High in potassium (great for muscle and blood vessel function as well as for regulating the acidity of body fluids), fiber (a handy home remedy for the occasional bout of doggy diarrhea or constipation) and magnesium (important for energy transport and protein building in the body). Bananas have lots of pyridoxine (Vitamin B6), which helps metabolize proteins and regulates blood cell function so the blood can bring more oxygen to the brain and muscle. They also contain Vitamin C, an antioxidant that protects cells from damage and helps build cartilage. Pup Prep: Mash a banana and mix it in with your dog's food. Be forewarned that the compounds in bananas that make them smell banana-y are offensive to some canines.
A sorely ignored veggie, similar to a turnip. Rutabagas are very good boiled and mashed. They're available year-round in most grocery stores and keep well. Their high levels of Vitamin C, potassium and carotenoids (precursors to Vitamin A) aid eye health and maintenance of DNA activation in cells. They are also important in immune system function and have a number of lesser-known phytochemicals, which are shown to reduce the risk of several chronic diseases associated with aging. Pup Prep: Peel, boil and mash the rutabaga, then add a little bit of safflower or olive oil; these oils are not harmful to dogs, who need fats and handle them far better than do humans.
3. Sweet Potato
Loaded with nutrients, such as the carotenoids and Vitamin C, in addition to some lesser known antioxidants and phytochemicals. They are high in pyridoxine, potassium, fiber and magnesium. They also are good sources of copper, iron and manganese-all essential minerals that perform myriad functions in cells, from transporting oxygen to assisting in the assembly of proteins. Pup Prep: As with rutabaga, boil, mash and add a bit of good oil.
Small seeds-known for their alpha linolenic acid (ALA) content and benefits to coat, skin, bone and brain function-that pack a big nutritional punch. These seeds are also high in fiber and lignans (a fiber type), which may be beneficial for insulin action. They are a great source of manganese, pyridoxine, magnesium, phosphorus and copper. They also contain the B vitamin folate, which is important for cell regulation. Pup Prep: Grind fresh flaxseeds, which are nutty and crunchy; flaxseed oil is also available in most health food stores and contains a more concentrated amount of ALA. Add the ground seeds or a teaspoon of oil to your dog's food and increase the nutrient density of any meal. (Note: Store in refrigerator to maintain freshness.)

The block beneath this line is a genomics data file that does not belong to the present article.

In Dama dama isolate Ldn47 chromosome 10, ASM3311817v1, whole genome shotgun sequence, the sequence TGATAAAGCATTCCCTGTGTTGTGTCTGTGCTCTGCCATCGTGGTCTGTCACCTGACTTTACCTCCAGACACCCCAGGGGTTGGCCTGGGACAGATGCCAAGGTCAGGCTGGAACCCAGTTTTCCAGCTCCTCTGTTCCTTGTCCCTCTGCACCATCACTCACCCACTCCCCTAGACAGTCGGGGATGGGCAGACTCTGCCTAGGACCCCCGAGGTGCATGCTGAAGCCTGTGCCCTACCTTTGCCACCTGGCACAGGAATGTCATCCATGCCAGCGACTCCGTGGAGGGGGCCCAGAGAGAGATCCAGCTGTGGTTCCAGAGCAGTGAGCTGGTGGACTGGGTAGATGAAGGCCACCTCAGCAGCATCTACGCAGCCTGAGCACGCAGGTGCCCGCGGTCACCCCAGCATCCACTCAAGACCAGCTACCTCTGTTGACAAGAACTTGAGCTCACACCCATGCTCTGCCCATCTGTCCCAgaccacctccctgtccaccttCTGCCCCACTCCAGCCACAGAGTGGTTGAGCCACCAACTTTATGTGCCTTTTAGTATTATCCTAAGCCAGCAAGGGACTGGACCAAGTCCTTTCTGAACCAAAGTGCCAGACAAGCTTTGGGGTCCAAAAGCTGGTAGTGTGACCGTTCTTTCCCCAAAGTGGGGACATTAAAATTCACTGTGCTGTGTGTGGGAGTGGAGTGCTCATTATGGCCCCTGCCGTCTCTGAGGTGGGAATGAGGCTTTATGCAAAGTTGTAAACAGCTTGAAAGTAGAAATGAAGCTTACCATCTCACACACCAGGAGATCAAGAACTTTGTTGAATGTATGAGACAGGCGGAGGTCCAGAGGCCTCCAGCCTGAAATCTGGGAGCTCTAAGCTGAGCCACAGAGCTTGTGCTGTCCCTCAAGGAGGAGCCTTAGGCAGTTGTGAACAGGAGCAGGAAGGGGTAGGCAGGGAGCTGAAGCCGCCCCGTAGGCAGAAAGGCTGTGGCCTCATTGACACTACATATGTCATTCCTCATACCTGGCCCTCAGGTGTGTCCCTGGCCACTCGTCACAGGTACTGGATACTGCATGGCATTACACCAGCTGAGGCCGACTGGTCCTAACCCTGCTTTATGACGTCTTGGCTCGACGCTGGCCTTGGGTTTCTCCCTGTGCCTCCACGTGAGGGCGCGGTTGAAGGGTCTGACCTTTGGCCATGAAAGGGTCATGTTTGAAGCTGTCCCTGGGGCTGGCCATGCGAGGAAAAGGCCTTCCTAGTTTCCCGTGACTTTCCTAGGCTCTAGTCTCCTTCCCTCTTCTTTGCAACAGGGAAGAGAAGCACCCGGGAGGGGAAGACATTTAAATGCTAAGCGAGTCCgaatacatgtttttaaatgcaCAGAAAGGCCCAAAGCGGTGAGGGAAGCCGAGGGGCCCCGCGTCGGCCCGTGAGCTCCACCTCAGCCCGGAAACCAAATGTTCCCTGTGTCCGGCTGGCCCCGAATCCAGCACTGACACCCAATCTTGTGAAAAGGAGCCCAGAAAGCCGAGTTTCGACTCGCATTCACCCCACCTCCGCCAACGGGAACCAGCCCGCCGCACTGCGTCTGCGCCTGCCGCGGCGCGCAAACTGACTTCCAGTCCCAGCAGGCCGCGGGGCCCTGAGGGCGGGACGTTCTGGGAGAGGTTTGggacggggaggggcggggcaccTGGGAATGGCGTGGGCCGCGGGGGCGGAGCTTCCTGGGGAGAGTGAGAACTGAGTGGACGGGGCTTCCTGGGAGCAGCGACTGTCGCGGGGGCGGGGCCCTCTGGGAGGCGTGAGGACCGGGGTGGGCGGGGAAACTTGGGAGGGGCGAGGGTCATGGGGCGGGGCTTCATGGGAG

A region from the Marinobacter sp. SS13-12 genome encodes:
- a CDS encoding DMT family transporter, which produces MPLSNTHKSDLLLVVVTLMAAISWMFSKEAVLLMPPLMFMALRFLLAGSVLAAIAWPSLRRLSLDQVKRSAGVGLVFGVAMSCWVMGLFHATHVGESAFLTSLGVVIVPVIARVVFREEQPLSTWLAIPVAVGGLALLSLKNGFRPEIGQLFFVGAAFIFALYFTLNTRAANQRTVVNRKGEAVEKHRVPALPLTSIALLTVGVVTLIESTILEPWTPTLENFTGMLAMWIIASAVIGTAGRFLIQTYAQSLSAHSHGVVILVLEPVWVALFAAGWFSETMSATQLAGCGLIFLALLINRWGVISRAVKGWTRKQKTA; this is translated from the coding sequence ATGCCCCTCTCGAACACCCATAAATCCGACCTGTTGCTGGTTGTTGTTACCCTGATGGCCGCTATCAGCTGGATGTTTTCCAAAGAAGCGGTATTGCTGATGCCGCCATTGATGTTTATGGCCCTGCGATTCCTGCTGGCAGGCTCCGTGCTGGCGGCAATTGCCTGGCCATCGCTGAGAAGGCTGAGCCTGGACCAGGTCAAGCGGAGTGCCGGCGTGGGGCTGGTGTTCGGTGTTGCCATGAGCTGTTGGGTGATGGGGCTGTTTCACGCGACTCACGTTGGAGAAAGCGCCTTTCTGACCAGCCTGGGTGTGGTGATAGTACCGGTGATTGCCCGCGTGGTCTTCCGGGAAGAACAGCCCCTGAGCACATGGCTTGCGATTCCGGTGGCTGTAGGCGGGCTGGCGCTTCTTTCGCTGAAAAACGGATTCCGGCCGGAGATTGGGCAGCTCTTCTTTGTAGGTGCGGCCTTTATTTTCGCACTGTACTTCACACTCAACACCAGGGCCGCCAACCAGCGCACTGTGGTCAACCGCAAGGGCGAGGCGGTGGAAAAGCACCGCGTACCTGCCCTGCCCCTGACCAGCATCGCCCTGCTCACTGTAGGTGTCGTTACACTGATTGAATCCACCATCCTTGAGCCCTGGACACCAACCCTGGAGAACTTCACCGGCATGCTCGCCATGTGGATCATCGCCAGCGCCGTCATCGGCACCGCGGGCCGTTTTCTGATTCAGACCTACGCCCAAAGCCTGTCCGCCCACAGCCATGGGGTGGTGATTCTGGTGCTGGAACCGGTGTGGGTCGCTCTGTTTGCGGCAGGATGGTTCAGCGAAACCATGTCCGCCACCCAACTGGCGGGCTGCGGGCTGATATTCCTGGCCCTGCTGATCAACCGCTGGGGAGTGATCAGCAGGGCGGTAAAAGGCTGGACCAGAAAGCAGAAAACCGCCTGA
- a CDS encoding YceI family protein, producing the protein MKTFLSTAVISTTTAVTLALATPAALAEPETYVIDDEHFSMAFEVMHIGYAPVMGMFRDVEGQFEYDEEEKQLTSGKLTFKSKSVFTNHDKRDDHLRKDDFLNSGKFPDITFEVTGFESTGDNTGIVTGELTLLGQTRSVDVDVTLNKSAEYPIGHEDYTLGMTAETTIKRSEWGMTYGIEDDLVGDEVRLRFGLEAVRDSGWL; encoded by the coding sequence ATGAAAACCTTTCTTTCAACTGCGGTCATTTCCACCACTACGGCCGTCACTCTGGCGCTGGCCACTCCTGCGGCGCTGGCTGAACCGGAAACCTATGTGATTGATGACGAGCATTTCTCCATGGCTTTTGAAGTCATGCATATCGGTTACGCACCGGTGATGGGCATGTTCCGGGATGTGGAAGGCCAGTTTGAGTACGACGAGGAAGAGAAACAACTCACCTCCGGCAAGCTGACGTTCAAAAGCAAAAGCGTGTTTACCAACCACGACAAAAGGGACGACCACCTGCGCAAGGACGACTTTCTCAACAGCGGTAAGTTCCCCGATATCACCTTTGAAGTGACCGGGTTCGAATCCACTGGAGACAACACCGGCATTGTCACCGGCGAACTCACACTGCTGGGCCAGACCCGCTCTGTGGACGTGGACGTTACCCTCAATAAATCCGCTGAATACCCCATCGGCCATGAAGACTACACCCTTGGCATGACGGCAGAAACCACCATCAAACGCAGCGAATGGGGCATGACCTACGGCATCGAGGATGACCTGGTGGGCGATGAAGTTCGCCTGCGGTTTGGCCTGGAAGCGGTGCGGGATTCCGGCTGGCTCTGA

Active cultures known as probiotics (necessary, friendly bacteria) help keep the bad bacteria away. Yogurt, which may improve gut function, contains a number of nutrients, including protein, calcium, phosphorus, Vitamin B12, potassium, zinc and iodine. It is also a fair source of other B vitamins such as riboflavin and pantothenic acid (required for enzyme action and energy production, as well as other cellular functions). Pup Prep: A dollop of non-fat yogurt is a great way to disguise some yucky medicines.
Bursting with Omega-3 fatty acids. Omega-3s do wonders for skin, coat and brain as well as limit inflammatory processes that cause arthritic pain and other chronic canine conditions. (If your dog has any of these conditions, ask your vet if fish oil in capsule form might help.) Salmon is also an excellent protein source, with many essential vitamins and minerals.* Pup Prep: When you're cooking salmon steaks for yourself, toss a few extra on the barbie for your dog. Refrigerate or dehydrate the grilled chunks and serve them cold.
Dried edible seaweed (red algae species), a Japanese staple. Often associated with sushi, nori is available in some supermarkets, and certainly in those with Asian food items. It has protein, galactans (a soluble fiber), Vitamins C, E and all the Bs, and minerals such as zinc and copper. It also contains some lesser-known sterols and chlorophyll, which have been investigated for their effects on regulating metabolism. Nori may have beneficial effects on fat metabolism, immune function and anti-tumor response. Pup Prep: Nori does not have a strong odor or flavor, and the paper-thin sheets can be torn and soaked in broth, then added to food, or just added dry. Puppy sushi, anyone?
Member of the Heath family and loaded with phytochemicals. Available year round either fresh or frozen, blueberries are a great treat for your dog. The deep blue color comes from anthocyanidins, which are potent antioxidants, and the berries also supply Vitamin C, Vitamin E, manganese and fiber. Slow introduction in small quantities is particularly essential here; as anyone who has ever gorged on this tasty fruit knows, the blueberry "trots" are most unpleasant (and you're the one who will be cleaning up!). Be judicious. Pup Prep: Rinse and serve whole, or mash lightly.